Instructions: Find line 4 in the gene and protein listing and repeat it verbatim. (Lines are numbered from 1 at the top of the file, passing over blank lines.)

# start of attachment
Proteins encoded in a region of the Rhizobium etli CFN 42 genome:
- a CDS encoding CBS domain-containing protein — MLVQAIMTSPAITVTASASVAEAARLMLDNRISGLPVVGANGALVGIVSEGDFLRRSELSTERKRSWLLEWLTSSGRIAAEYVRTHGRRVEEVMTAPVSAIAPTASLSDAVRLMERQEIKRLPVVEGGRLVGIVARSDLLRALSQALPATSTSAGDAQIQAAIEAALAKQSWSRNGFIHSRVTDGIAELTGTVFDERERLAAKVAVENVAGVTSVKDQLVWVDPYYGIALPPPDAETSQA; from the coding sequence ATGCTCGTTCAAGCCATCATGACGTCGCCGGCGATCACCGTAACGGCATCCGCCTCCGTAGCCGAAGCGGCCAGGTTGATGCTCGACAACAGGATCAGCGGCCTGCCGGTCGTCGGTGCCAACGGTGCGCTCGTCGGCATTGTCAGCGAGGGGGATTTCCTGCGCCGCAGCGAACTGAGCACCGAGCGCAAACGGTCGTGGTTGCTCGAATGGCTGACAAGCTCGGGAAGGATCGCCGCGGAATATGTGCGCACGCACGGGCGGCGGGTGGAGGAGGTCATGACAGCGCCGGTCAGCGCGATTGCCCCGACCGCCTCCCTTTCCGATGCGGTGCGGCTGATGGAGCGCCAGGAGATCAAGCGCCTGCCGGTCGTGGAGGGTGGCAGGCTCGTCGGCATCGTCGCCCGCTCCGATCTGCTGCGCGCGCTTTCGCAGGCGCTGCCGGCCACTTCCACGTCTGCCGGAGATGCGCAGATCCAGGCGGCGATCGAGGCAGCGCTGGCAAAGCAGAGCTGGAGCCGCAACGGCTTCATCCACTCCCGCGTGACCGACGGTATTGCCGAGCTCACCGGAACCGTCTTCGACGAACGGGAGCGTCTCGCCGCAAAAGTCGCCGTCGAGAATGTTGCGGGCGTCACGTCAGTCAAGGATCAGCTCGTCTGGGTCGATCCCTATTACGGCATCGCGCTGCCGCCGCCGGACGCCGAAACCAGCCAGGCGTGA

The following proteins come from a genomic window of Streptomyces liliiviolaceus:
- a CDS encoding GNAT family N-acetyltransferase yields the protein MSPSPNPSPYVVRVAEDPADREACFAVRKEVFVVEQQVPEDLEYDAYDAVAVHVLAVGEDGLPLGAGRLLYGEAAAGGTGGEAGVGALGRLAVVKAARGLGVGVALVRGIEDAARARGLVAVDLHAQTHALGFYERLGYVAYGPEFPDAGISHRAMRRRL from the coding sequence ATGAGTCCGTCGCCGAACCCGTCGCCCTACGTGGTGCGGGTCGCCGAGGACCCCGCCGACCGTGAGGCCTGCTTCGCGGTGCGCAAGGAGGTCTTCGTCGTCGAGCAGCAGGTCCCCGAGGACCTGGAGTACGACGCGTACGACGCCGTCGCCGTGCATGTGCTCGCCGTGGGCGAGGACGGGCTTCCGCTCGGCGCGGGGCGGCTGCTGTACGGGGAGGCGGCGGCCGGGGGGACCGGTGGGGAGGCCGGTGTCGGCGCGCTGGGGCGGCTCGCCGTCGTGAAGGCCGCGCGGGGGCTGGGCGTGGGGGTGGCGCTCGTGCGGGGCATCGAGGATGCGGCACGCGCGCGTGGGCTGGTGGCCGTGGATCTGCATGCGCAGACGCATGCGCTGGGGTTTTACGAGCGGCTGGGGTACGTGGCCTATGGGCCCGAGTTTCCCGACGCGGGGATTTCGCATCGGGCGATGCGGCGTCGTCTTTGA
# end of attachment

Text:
- a CDS encoding GNAT family N-acetyltransferase yields the protein MSPSPNPSPYVVRVAEDPADREACFAVRKEVFVVEQQVPEDLEYDAYDAVAVHVLAVGEDGLPLGAGRLLYGEAAAGGTGGEAGVGALGRLAVVKAARGLGVGVALVRGIEDAARARGLVAVDLHAQTHALGFYERLGYVAYGPEFPDAGISHRAMRRRL from the coding sequence ATGAGTCCGTCGCCGAACCCGTCGCCCTACGTGGTGCGGGTCGCCGAGGACCCCGCCGACCGTGAGGCCTGCTTCGCGGTGCGCAAGGAGGTCTTCGTCGTCGAGCAGCAGGTCCCCGAGGACCTGGAGTACGACGCGTACGACGCCGTCGCCGTGCATGTGCTCGCCGTGGGCGAGGACGGGCTTCCGCTCGGCGCGGGGCGGCTGCTGTACGGGGAGGCGGCGGCCGGGGGGACCGGTGGGGAGGCCGGTGTCGGCGCGCTGGGGCGGCTCGCCGTCGTGAAGGCCGCGCGGGGGCTGGGCGTGGGGGTGGCGCTCGTGCGGGGCATCGAGGATGCGGCACGCGCGCGTGGGCTGGTGGCCGTGGATCTGCATGCGCAGACGCATGCGCTGGGGTTTTACGAGCGGCTGGGGTACGTGGCCTATGGGCCCGAGTTTCCCGACGCGGGGATTTCGCATCGGGCGATGCGGCGTCGTCTTTGA